On point number one, McCaskill is undeniably correct: Media coverage of Sanders has been fawning, partly because many journalists harbor sympathy for his anti-corporate message but mostly because they’re desperate for a contested primary. Given Sanders’s strong poll numbers, the media would eventually have gotten around to tearing down the man they pumped up. But Team Clinton clearly wants to accelerate this process before Sanders gets any more momentum.
More intriguing is point number two. Sanders probably would be a problematic general-election candidate. But the liberals flocking to his side don’t much care. Nor are the Clintonites likely to scare off many liberals by reminding them that Sanders is a socialist. Most of them already know. And far from hiding it, Sanders is quite effective when challenged on this point. Right after he jumped in the race, George Stephanopoulos gave Sanders exactly the treatment McCaskill is calling for now. First, he reminded Sanders he was a socialist. Then, when Sanders pointed to Scandinavia as his socialist model, Stephanopoulos snarked that, “I can hear the Republican attack ad right now: He wants America to be look more like Scandinavia.” But Sanders was not cowed. “That’s right. That’s right,” he replied. “And what’s wrong with that? What’s wrong when you have more income and wealth equality? What’s wrong when they have a stronger middle class in many ways than we do?” It was the kind of performance more likely to leave liberals inspired than alienated.
McCaskill grew even less effective when Mark Halperin did something TV interviewers too rarely do: He demanded substance. Give “three specific positions” of Sanders that “are too far left,” he insisted. “I am not here to be critical of my colleague Senator Sanders,” McCaskill responded, absurdly. But Halperin caught her, noting that, “With all due respect, you already were: You said he was socialist and not electable.”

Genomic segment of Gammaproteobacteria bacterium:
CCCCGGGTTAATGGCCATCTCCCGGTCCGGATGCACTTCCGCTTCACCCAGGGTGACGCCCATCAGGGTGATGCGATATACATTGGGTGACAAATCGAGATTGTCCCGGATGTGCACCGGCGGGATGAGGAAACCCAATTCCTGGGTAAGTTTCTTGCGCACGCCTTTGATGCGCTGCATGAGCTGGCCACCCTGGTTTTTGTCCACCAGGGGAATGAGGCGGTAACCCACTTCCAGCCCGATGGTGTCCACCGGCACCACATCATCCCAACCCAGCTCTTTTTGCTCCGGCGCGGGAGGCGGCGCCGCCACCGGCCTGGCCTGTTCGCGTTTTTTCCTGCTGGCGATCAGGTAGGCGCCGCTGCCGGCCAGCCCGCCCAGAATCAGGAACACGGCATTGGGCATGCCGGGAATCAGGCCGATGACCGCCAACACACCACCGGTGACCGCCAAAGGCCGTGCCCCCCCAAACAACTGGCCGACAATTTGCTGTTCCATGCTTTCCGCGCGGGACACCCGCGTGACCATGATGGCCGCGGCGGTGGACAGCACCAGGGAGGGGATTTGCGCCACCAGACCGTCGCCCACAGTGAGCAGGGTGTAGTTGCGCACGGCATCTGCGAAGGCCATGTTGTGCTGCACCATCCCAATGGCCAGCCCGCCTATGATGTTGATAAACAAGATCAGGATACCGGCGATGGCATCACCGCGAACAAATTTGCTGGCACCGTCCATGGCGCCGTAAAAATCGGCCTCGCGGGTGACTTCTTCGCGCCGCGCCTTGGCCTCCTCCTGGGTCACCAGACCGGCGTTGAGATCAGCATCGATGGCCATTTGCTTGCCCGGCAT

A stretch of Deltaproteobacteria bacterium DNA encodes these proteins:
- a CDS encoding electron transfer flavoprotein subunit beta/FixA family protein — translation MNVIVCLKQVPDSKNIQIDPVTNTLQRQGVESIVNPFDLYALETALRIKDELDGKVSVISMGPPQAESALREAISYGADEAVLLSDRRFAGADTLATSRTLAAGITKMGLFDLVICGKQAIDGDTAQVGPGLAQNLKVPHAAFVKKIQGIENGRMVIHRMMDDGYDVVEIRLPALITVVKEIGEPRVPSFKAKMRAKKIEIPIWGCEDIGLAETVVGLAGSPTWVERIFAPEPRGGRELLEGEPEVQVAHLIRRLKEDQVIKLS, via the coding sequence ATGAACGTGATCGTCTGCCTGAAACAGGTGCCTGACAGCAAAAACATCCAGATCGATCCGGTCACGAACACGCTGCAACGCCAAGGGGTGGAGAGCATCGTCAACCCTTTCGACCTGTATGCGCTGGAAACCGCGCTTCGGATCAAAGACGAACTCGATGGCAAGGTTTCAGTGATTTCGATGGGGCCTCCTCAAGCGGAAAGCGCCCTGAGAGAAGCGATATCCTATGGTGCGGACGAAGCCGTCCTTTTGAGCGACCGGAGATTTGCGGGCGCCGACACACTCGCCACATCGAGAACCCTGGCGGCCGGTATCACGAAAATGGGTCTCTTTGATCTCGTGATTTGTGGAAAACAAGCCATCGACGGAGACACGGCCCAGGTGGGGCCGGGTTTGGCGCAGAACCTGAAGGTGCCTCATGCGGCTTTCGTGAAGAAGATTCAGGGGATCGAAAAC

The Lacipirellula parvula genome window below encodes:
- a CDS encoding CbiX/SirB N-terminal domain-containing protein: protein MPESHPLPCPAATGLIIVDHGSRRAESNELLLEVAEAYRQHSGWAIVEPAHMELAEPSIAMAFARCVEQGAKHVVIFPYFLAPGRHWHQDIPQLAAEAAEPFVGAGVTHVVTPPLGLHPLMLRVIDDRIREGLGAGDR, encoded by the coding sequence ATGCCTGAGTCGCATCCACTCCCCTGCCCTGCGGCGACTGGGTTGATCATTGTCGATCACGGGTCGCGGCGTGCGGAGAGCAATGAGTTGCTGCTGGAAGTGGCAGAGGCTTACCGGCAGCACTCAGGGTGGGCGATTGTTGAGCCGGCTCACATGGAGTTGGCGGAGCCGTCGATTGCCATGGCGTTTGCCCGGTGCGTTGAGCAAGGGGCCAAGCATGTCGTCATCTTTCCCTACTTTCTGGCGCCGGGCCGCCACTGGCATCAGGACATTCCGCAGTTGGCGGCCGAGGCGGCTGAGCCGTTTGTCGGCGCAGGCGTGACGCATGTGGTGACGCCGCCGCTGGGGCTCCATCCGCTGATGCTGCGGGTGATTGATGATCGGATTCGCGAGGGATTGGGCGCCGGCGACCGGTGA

Then things got interesting. The specifics McCaskill offered were that Sanders “would like to see Medicare for all in this country, have everybody have a government-insurance policy,” that “he would like to see expansion of entitlement,” and that “he is someone who is frankly against trade.”
If Hillary actually goes after Sanders on these specifics, the Democratic race will get very interesting very fast. A debate about Obamacare versus single-payer health insurance, about expanding Social Security versus restraining its growth, and about the merits of free trade would be fascinating. But I doubt it’s a debate Hillary wants to have. She is, after all, running a campaign based on generating enthusiasm among the party’s liberal core. By taking bold, left-leaning positions on immigration, criminal justice, and campaign-finance reform, she’s trying (and so far succeeding) to erase her reputation from 2008 as a timid triangulator unwilling to offer big change. Yet the more Hillary emphasizes her opposition to single-payer health care, her opposition to expanding Social Security, and her support for free trade, the more she undermines her own strategy. By taking on Sanders on these issues, Hillary also implicitly takes on Elizabeth Warren, who has made expanding Social Security and opposing the Trans-Pacific Partnership two of her recent crusades.
The irony is that in 2008, when Hillary was trying to distinguish herself from her party’s left base in order to appeal to general-election moderates, an opponent like Bernie Sanders might have seemed like a blessing. In 2016, by contrast, when Hillary is running to the left, attacking him as too far left is dangerous.
No wonder McCaskill wants journalists to bury the curmudgeonly Vermonter. The Hillary campaign knows how tricky it will be to bury him themselves.